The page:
More than 33,000 Europeans die every year from infections caused by bacteria that have developed resistance to antibiotics. This impact on the health of the population is already similar to that added by the three main infectious diseases: influenza, AIDS and tuberculosis. This is one of the main conclusions of an extensive investigation carried out by the European Centre for Disease Prevention and Control (ECDC).
The study, the largest carried out to date by this institution, highlights that in 39% of cases the bacteria involved are already immune to the so-called “last line” antibiotics such as colistin and carbapenem. This, according to the ECDC, draws a scenario “very worrying because these antibiotics are the last available treatments”. “When [these drugs] are no longer effective, it is extremely difficult, and in many cases impossible, to treat these infections,” says the agency. The study maintains that the causes of these resistances are due to the misuse of antibiotics and to the insufficient measures of control and prevention of infections.
The research is based on data collected throughout 2015 from a large network of hospitals in the European Union, as well as Norway and Iceland. On this information, using mathematical estimates, the authors calculate that there were 670,000 infections that year caused by multiresistant bacteria, “as a result of which” 33,110 patients died. These estimates take into account projections on the total population of the countries studied and the mortality attributed to each of the bacteria, among many other variables.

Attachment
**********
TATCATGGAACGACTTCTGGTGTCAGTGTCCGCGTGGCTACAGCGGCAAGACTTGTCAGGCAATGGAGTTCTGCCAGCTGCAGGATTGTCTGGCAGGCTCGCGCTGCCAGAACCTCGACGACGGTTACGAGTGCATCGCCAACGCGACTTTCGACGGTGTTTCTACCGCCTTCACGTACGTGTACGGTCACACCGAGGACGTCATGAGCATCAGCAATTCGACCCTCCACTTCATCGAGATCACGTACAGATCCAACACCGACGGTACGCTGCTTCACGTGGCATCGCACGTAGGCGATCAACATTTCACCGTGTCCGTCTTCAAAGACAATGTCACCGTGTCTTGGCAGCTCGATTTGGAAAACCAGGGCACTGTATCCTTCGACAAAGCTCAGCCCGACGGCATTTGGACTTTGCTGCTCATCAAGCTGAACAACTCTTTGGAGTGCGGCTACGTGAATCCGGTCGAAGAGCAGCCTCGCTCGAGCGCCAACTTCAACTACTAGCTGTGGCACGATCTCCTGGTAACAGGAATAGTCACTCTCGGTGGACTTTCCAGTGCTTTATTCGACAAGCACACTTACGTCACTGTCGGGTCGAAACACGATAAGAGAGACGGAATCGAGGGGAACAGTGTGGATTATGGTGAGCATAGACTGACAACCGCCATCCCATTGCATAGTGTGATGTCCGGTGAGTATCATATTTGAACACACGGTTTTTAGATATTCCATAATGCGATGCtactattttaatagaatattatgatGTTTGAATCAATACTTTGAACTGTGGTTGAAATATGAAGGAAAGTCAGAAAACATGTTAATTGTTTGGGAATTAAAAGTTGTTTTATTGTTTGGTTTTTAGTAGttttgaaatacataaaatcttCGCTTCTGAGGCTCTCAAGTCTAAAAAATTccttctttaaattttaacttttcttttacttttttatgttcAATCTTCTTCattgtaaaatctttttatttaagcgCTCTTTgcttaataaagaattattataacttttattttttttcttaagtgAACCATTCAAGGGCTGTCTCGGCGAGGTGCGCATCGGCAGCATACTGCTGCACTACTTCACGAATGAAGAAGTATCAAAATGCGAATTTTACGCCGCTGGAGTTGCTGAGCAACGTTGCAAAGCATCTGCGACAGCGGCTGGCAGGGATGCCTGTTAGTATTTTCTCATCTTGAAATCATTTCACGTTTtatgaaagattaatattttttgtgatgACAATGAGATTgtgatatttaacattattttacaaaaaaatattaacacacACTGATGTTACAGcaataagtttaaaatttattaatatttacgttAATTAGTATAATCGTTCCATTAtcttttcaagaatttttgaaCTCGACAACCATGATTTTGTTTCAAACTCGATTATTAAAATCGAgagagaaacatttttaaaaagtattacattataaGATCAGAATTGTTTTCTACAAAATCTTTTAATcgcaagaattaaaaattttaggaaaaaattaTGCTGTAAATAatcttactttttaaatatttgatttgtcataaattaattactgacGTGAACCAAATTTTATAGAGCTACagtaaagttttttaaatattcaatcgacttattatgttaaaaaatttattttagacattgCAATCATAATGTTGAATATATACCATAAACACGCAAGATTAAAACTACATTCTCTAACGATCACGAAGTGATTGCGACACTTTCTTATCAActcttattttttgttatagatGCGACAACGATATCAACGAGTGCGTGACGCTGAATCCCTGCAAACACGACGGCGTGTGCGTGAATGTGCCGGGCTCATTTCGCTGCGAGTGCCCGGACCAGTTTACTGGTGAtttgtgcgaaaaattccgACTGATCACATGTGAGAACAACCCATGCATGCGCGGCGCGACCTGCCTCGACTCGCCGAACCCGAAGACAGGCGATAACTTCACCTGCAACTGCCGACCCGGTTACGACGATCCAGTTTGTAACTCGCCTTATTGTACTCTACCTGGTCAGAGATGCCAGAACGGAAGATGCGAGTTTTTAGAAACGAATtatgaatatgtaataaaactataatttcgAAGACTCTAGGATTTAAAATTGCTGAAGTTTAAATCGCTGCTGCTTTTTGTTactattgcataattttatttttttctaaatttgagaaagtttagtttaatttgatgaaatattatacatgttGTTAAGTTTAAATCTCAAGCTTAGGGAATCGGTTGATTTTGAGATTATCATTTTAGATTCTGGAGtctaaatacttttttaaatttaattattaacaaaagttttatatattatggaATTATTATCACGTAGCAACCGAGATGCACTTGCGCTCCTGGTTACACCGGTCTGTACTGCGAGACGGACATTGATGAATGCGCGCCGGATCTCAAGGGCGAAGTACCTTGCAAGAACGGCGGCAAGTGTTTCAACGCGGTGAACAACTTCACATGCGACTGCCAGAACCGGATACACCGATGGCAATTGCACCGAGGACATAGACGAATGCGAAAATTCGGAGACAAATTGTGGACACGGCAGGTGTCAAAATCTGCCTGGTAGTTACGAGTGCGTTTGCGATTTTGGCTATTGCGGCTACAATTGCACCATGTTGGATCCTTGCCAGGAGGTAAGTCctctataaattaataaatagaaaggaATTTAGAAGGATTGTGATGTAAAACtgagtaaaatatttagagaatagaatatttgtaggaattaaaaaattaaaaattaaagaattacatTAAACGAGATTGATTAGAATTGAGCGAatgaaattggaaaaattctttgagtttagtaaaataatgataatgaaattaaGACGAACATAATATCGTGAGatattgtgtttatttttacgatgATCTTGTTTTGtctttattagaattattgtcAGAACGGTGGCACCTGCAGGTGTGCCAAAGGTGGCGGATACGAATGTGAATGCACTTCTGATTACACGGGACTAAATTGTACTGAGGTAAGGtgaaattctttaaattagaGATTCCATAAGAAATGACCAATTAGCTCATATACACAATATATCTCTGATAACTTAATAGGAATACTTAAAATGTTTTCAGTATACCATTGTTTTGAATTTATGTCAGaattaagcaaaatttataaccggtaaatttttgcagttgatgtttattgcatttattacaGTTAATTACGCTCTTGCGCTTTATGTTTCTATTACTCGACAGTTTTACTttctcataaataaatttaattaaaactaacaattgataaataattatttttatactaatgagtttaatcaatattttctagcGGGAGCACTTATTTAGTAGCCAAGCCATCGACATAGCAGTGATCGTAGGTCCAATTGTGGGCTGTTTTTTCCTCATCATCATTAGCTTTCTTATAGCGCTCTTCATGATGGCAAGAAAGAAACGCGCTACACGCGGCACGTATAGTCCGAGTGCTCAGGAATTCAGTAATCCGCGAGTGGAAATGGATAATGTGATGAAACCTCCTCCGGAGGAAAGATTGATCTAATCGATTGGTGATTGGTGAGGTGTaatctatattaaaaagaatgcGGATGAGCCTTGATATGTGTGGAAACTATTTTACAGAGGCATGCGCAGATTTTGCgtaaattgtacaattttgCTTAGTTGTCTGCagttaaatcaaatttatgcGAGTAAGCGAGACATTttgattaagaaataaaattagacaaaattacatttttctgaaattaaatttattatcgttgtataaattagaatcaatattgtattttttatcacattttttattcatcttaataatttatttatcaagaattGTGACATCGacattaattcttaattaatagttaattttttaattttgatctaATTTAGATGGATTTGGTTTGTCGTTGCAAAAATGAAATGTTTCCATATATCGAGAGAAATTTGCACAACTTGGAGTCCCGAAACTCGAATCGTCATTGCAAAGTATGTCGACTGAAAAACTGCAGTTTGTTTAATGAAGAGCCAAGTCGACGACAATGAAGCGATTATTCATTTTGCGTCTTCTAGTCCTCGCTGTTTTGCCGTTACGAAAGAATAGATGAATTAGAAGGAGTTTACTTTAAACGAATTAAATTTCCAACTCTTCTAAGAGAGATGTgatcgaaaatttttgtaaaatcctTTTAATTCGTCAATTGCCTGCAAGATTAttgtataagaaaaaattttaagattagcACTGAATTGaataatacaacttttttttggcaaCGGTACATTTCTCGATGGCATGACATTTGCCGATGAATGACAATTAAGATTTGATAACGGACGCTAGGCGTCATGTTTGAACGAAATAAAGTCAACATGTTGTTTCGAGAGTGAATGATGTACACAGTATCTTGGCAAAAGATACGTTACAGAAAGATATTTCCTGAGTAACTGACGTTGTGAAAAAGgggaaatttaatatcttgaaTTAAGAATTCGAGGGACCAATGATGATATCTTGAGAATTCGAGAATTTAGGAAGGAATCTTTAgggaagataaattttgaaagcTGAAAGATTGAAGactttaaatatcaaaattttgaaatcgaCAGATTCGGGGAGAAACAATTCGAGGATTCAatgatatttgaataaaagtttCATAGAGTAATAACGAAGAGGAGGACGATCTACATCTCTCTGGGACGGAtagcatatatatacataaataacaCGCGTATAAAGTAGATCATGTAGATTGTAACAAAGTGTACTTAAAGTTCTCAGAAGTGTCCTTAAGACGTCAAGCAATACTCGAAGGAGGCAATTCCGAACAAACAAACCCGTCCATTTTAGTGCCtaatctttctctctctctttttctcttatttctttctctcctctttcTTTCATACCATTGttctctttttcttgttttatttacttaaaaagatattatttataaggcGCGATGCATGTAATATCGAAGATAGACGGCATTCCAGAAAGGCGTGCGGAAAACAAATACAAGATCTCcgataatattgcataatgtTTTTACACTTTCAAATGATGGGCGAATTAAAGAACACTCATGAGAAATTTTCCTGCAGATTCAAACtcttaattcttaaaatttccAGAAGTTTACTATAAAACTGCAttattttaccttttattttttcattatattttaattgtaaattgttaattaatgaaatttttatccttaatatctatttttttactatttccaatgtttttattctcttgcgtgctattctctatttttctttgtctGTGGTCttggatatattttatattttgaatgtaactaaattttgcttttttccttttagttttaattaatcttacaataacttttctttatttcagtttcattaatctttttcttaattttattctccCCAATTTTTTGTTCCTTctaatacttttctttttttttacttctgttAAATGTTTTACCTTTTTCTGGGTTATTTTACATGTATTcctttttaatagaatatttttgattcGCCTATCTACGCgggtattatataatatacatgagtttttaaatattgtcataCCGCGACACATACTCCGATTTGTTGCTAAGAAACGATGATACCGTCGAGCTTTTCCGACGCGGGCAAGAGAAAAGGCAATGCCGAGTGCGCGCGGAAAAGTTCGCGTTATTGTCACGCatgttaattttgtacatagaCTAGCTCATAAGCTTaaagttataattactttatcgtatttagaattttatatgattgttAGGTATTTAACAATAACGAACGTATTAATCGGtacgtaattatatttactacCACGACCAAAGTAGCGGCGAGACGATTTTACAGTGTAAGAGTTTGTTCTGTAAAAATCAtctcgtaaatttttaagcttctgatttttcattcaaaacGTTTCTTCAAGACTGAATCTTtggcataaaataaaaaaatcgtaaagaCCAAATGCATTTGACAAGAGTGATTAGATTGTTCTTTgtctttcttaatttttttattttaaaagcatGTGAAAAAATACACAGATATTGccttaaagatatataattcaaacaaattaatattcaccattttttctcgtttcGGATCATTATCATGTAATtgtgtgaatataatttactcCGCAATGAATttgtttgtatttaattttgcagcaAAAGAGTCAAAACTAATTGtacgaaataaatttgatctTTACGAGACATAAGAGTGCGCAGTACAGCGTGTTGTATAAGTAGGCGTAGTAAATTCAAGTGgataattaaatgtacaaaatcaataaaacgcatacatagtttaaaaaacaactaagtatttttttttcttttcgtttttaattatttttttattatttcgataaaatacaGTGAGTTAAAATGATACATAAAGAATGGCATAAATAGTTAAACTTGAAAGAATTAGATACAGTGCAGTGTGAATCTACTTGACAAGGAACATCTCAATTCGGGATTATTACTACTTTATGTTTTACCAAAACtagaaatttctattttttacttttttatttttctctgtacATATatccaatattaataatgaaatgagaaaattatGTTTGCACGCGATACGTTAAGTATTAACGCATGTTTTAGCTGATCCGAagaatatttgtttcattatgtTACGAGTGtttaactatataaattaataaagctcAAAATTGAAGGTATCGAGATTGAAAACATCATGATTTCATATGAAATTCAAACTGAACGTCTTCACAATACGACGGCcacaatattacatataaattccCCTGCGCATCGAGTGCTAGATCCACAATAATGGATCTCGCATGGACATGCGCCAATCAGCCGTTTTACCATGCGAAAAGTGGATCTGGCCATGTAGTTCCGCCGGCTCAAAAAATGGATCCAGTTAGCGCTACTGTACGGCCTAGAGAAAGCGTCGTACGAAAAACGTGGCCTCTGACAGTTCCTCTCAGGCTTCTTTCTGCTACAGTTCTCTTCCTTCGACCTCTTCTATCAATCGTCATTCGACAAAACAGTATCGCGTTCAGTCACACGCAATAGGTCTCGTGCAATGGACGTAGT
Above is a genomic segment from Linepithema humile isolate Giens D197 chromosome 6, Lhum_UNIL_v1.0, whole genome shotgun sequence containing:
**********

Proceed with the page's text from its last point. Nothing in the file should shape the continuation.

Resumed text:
The most remarkable novelty of the work is that it calculates for the first time in this type of studies the number of years lost due to illness, disability or premature death (DALYs). This measure reveals great differences between the investigated countries. If the European average is 170 years for every 100,000 inhabitants, Italy and Greece are at the top comfortably exceeding the 400 years lost, while Norway, Holland, Estonia and Iceland are below 40.
“The finding of 170 DALYs per 100,000 inhabitants is similar to the sum of the impact on the population of the three major infectious diseases, such as influenza, tuberculosis and AIDS,” states the study.
The authors of the research highlight that almost two out of three infections, 63.5% of the total, were “acquired in the health system”, mainly hospitals, which offers a “wide margin for improvement” through the application of prevention and control in health centers”.
The main bacteria involved are old known health professionals, such as Acinetobacter spp, the Enterococcus faecalis and faecium, Klebsiella pneumoniae, Staphylococcus aureus (MRSA) and the Streptococcus pneumoniae. These are very common pathogens, initially sensitive to all antibiotics, but which in recent decades have developed immunity to several types of antibiotics.
The work has been carried out by ECDC experts in collaboration with dozens of European experts and has been published in the reference journal The Lancet Infectious Diseases. The authors admit limitations in their work due to the complexity of the mathematical estimates made, but defend among their strengths “the high quality of the data sources”, in reference to the collection carried out by The European Antimicrobial Resistance Surveillance Network (EARS-Net). The experts also defend “the systematic review of the latest published studies to obtain the best estimates of the mortality attributable to multiresistant bacteria and their complications”.
The objective of the work is, according to the ECDC, to offer the European authorities the latest information available to deal with a problem that “requires close coordination between all the countries studied and at a global level”. In view of the notable differences observed among the countries, however, the ECDC urges “reducing them by means of adequate prevention and control measures”, as well as “precise management of antibiotics”. “All this”, he concludes, “must be a priority objective for all countries”.